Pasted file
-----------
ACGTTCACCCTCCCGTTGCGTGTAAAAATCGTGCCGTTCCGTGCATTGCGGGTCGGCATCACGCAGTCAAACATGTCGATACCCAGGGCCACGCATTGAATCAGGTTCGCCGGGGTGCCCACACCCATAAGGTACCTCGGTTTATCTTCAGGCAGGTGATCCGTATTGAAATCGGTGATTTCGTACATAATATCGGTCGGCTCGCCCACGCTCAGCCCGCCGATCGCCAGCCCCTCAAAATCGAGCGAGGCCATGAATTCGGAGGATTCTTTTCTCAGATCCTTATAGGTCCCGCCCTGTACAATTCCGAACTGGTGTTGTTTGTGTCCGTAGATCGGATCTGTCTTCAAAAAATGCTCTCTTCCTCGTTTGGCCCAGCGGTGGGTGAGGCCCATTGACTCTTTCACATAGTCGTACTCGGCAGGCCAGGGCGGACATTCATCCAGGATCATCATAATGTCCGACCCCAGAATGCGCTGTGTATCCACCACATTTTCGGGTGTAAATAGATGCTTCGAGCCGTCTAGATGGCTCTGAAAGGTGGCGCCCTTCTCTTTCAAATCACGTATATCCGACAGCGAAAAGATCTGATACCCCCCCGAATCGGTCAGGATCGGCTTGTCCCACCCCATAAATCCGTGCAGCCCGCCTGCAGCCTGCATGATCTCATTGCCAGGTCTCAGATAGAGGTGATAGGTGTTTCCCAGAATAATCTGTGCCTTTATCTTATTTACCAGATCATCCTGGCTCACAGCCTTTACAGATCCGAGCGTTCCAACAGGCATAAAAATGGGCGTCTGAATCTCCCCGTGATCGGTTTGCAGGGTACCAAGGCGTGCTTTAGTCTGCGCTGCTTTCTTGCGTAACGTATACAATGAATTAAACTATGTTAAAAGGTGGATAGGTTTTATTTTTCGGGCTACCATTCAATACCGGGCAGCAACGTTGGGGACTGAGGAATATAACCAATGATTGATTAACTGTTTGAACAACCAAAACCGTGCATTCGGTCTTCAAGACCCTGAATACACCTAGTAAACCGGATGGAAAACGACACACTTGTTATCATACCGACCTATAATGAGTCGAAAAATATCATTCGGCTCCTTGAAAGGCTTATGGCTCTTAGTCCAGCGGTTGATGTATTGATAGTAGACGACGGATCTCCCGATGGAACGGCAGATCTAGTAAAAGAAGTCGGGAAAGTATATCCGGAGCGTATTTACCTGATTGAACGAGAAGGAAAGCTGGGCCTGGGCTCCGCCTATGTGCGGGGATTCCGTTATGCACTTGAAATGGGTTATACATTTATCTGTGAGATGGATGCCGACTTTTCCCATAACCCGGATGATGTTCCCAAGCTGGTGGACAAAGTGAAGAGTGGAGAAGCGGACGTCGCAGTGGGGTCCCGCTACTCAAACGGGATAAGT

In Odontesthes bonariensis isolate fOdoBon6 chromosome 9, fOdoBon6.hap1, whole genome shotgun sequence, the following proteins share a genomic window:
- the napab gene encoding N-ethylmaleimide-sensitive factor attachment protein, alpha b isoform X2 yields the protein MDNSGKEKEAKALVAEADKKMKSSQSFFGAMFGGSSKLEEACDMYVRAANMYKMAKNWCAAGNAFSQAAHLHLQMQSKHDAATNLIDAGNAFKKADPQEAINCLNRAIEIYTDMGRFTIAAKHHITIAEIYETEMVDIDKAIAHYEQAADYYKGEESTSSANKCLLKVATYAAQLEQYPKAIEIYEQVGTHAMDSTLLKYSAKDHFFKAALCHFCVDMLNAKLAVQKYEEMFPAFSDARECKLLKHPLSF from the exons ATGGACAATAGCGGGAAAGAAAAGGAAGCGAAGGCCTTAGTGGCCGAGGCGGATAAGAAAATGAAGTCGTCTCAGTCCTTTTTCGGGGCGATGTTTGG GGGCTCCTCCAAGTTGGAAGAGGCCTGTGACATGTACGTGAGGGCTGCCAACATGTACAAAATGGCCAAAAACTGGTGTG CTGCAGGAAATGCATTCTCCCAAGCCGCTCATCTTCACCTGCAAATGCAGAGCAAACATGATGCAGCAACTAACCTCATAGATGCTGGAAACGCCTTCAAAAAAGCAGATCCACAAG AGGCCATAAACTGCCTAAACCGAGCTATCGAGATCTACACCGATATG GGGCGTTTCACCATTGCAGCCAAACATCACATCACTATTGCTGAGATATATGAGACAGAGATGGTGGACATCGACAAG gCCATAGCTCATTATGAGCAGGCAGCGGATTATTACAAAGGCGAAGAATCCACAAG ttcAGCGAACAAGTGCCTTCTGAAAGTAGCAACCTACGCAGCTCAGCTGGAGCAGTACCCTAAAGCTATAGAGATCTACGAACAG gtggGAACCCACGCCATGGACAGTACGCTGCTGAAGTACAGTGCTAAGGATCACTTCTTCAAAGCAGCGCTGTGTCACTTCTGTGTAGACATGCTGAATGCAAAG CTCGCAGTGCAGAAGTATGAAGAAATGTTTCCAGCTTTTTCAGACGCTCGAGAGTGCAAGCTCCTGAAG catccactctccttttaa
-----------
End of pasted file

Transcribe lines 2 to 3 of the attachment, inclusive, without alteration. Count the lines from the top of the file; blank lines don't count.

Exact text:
In Odontesthes bonariensis isolate fOdoBon6 chromosome 9, fOdoBon6.hap1, whole genome shotgun sequence, the following proteins share a genomic window:
- the napab gene encoding N-ethylmaleimide-sensitive factor attachment protein, alpha b isoform X2 yields the protein MDNSGKEKEAKALVAEADKKMKSSQSFFGAMFGGSSKLEEACDMYVRAANMYKMAKNWCAAGNAFSQAAHLHLQMQSKHDAATNLIDAGNAFKKADPQEAINCLNRAIEIYTDMGRFTIAAKHHITIAEIYETEMVDIDKAIAHYEQAADYYKGEESTSSANKCLLKVATYAAQLEQYPKAIEIYEQVGTHAMDSTLLKYSAKDHFFKAALCHFCVDMLNAKLAVQKYEEMFPAFSDARECKLLKHPLSF from the exons ATGGACAATAGCGGGAAAGAAAAGGAAGCGAAGGCCTTAGTGGCCGAGGCGGATAAGAAAATGAAGTCGTCTCAGTCCTTTTTCGGGGCGATGTTTGG GGGCTCCTCCAAGTTGGAAGAGGCCTGTGACATGTACGTGAGGGCTGCCAACATGTACAAAATGGCCAAAAACTGGTGTG CTGCAGGAAATGCATTCTCCCAAGCCGCTCATCTTCACCTGCAAATGCAGAGCAAACATGATGCAGCAACTAACCTCATAGATGCTGGAAACGCCTTCAAAAAAGCAGATCCACAAG AGGCCATAAACTGCCTAAACCGAGCTATCGAGATCTACACCGATATG GGGCGTTTCACCATTGCAGCCAAACATCACATCACTATTGCTGAGATATATGAGACAGAGATGGTGGACATCGACAAG gCCATAGCTCATTATGAGCAGGCAGCGGATTATTACAAAGGCGAAGAATCCACAAG ttcAGCGAACAAGTGCCTTCTGAAAGTAGCAACCTACGCAGCTCAGCTGGAGCAGTACCCTAAAGCTATAGAGATCTACGAACAG gtggGAACCCACGCCATGGACAGTACGCTGCTGAAGTACAGTGCTAAGGATCACTTCTTCAAAGCAGCGCTGTGTCACTTCTGTGTAGACATGCTGAATGCAAAG CTCGCAGTGCAGAAGTATGAAGAAATGTTTCCAGCTTTTTCAGACGCTCGAGAGTGCAAGCTCCTGAAG catccactctccttttaa